Infinity’s Ray Pache and Nokia’s Mircea Ciocan host an informative webinar that provides attendees with information regarding Nokia’s fixed network or “last mile technology.” Pache is a Senior Sales and Channel Executive with Infinity, a distribution partner of Nokia. Ciocan is a Senior Business Developer for Nokia’s Fixed Network Development Group
Nokia’s Fixed Networks Technology: Flexible Options for Dynamic Environments
One of only a few vendors in the world to provide end-to-end networking solutions at all levels, Nokia offers last-mile connectivity providing an end-to-end solution for broadband activities. Nokia has a rich history, coming from the DSL era and driving new technologies to powering the biggest networks in the world, including commercially deployed GPON networks. The number one market leader in North America and the gold standard in broadband, Nokia has 70% market share in GPON deployment with customers across all spectrums, from major carriers to market segments such as utilities and municipalities. Nokia is also the market leader in tomorrow’s technologies, investing heavily in research and development.
Last Mile Connectivity
In reaching the end user, the ultimate goal for last-mile connectivity is to provide fiber, but sometimes fiber is too expensive to deploy or might present right-of-way issues. If fiber is not economically efficient, there are other technology options, including fixed wireless access.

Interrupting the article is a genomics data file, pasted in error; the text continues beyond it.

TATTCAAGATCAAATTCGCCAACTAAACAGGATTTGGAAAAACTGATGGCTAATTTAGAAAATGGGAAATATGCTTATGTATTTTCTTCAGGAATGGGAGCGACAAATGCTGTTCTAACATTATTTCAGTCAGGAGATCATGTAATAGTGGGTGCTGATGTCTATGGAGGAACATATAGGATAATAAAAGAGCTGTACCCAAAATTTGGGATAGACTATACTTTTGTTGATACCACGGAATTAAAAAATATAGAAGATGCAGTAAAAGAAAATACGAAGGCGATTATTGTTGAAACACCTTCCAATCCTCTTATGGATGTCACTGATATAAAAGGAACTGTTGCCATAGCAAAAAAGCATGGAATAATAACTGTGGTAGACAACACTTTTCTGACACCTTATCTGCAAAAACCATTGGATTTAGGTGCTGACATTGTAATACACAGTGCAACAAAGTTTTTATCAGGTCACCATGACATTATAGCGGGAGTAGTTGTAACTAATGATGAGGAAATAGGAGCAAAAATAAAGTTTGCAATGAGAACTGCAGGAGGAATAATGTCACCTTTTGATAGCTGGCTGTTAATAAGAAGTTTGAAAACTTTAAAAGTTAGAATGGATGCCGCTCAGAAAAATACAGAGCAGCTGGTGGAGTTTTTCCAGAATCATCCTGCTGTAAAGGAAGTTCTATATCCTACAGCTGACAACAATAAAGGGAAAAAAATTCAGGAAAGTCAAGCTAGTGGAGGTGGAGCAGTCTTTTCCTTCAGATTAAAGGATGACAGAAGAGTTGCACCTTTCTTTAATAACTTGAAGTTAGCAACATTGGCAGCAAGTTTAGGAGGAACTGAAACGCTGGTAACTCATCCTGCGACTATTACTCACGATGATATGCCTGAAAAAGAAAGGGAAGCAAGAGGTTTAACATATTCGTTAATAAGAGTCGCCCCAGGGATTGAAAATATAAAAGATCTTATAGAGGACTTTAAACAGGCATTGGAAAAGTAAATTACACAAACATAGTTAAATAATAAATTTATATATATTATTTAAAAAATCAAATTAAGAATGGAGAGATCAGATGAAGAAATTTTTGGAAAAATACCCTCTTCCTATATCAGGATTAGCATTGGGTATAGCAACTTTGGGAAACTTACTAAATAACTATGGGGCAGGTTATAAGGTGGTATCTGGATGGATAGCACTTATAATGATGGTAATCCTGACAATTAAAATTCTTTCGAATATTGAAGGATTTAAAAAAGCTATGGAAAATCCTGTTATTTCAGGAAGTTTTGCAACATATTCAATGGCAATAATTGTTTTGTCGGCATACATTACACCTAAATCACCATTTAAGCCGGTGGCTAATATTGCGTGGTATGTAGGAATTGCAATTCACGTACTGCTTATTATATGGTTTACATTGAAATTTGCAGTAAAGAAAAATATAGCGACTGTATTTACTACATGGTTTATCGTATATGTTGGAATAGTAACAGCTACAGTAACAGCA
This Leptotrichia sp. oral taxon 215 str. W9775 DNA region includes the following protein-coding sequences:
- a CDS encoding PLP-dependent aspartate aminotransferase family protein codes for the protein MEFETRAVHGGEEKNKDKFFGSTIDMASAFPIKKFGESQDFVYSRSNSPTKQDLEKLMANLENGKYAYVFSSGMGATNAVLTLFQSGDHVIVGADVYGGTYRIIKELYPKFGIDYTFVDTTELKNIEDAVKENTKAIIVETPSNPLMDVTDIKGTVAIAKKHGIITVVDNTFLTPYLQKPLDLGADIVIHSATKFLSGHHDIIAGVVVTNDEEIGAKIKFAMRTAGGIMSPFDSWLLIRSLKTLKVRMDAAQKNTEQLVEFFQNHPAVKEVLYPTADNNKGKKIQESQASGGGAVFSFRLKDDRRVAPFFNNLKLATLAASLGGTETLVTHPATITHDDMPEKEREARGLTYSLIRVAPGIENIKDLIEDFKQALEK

The quality of connectivity is not just in reaching the house or end user space, but rather it’s the experience the customer has while connecting, the quality of the customer’s WiFi. Thus, service providers offer WiFi tools to increase customer satisfaction and to reduce churn.
In addition to traditional deployments, Nokia leads in software-defined access networks with platforms that can be deployed in a dual mode - with both traditional and cloud options. This allows customers to decide which way and when to deploy.
Flexible Optical Line Terminals
Nokia offers its partners flexible options when it comes to first-level aggregation boxes in fiber to the home technology.
Central office or cabinet
This is the flagship platform, built as a converged platform with all fiber access technology available on this platform, including GPON, 10G, 25G, and NGPON2. Multiple chassis sizes support all GPON and NG-PON line cards.
This is a compact and sealed OLT suitable for remote deployments and targeted MDU applications.
This is a high-density 10G SDAN OLT.
All options can be updated from traditional deployment to a software-based model in the future. Standing apart from competitors, Nokia develops its own chip set to be able to keep the base consistent and increase the flexibility of different services available from its boxes. This is very important for tomorrow’s technologies such as 10G, 25G, and low latent technologies such as 5G deployments. Nokia uniquely offers a universal line card, one line card that supports different types of optics and those optics support different types of technologies. For example, you could support both GPON and 25G customers on a single line card.